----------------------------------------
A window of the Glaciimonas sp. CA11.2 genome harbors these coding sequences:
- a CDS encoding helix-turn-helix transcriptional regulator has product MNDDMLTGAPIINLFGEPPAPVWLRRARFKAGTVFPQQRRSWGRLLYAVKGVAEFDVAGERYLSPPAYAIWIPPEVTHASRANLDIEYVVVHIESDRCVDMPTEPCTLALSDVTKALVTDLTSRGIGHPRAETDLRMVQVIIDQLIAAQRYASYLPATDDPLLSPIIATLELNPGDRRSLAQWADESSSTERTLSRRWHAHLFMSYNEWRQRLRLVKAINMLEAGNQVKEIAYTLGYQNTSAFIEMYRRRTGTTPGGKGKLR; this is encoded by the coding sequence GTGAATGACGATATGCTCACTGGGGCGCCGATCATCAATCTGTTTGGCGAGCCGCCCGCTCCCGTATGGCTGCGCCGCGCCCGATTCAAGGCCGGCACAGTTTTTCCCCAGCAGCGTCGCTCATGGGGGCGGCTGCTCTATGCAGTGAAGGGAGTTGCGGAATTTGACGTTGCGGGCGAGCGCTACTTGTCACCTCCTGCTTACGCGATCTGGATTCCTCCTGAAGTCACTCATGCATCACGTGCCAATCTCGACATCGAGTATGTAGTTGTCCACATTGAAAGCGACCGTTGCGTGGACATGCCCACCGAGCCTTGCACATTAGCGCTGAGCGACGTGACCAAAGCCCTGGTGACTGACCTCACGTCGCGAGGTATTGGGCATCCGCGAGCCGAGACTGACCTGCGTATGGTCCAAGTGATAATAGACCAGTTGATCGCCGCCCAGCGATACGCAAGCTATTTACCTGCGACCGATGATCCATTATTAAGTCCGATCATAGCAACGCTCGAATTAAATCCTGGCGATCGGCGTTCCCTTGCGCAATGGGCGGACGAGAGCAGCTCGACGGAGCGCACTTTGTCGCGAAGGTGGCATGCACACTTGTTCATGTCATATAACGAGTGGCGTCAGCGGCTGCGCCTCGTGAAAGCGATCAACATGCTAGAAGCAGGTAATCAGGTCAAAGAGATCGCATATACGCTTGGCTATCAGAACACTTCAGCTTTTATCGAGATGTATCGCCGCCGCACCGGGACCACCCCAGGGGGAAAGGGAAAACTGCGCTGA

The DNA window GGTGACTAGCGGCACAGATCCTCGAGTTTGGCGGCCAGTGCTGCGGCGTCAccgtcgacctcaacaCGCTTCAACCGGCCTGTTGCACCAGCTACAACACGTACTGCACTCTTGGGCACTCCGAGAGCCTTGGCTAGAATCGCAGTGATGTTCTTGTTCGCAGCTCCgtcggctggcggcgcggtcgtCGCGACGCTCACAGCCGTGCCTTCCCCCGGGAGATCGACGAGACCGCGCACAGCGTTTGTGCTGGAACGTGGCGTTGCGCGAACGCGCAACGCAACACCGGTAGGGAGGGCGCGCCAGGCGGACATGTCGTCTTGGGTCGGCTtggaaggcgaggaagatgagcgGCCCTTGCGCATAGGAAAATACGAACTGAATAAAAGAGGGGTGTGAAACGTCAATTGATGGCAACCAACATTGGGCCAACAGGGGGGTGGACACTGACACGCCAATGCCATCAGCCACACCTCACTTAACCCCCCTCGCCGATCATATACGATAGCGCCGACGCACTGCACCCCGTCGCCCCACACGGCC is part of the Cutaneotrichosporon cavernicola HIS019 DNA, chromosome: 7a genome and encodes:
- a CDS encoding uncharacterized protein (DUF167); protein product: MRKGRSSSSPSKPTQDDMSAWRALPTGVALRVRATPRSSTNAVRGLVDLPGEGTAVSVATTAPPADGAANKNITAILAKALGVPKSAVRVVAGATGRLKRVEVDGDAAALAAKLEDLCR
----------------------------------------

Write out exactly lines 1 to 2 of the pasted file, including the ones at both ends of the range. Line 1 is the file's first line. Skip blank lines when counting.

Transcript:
A window of the Glaciimonas sp. CA11.2 genome harbors these coding sequences:
- a CDS encoding helix-turn-helix transcriptional regulator has product MNDDMLTGAPIINLFGEPPAPVWLRRARFKAGTVFPQQRRSWGRLLYAVKGVAEFDVAGERYLSPPAYAIWIPPEVTHASRANLDIEYVVVHIESDRCVDMPTEPCTLALSDVTKALVTDLTSRGIGHPRAETDLRMVQVIIDQLIAAQRYASYLPATDDPLLSPIIATLELNPGDRRSLAQWADESSSTERTLSRRWHAHLFMSYNEWRQRLRLVKAINMLEAGNQVKEIAYTLGYQNTSAFIEMYRRRTGTTPGGKGKLR; this is encoded by the coding sequence GTGAATGACGATATGCTCACTGGGGCGCCGATCATCAATCTGTTTGGCGAGCCGCCCGCTCCCGTATGGCTGCGCCGCGCCCGATTCAAGGCCGGCACAGTTTTTCCCCAGCAGCGTCGCTCATGGGGGCGGCTGCTCTATGCAGTGAAGGGAGTTGCGGAATTTGACGTTGCGGGCGAGCGCTACTTGTCACCTCCTGCTTACGCGATCTGGATTCCTCCTGAAGTCACTCATGCATCACGTGCCAATCTCGACATCGAGTATGTAGTTGTCCACATTGAAAGCGACCGTTGCGTGGACATGCCCACCGAGCCTTGCACATTAGCGCTGAGCGACGTGACCAAAGCCCTGGTGACTGACCTCACGTCGCGAGGTATTGGGCATCCGCGAGCCGAGACTGACCTGCGTATGGTCCAAGTGATAATAGACCAGTTGATCGCCGCCCAGCGATACGCAAGCTATTTACCTGCGACCGATGATCCATTATTAAGTCCGATCATAGCAACGCTCGAATTAAATCCTGGCGATCGGCGTTCCCTTGCGCAATGGGCGGACGAGAGCAGCTCGACGGAGCGCACTTTGTCGCGAAGGTGGCATGCACACTTGTTCATGTCATATAACGAGTGGCGTCAGCGGCTGCGCCTCGTGAAAGCGATCAACATGCTAGAAGCAGGTAATCAGGTCAAAGAGATCGCATATACGCTTGGCTATCAGAACACTTCAGCTTTTATCGAGATGTATCGCCGCCGCACCGGGACCACCCCAGGGGGAAAGGGAAAACTGCGCTGA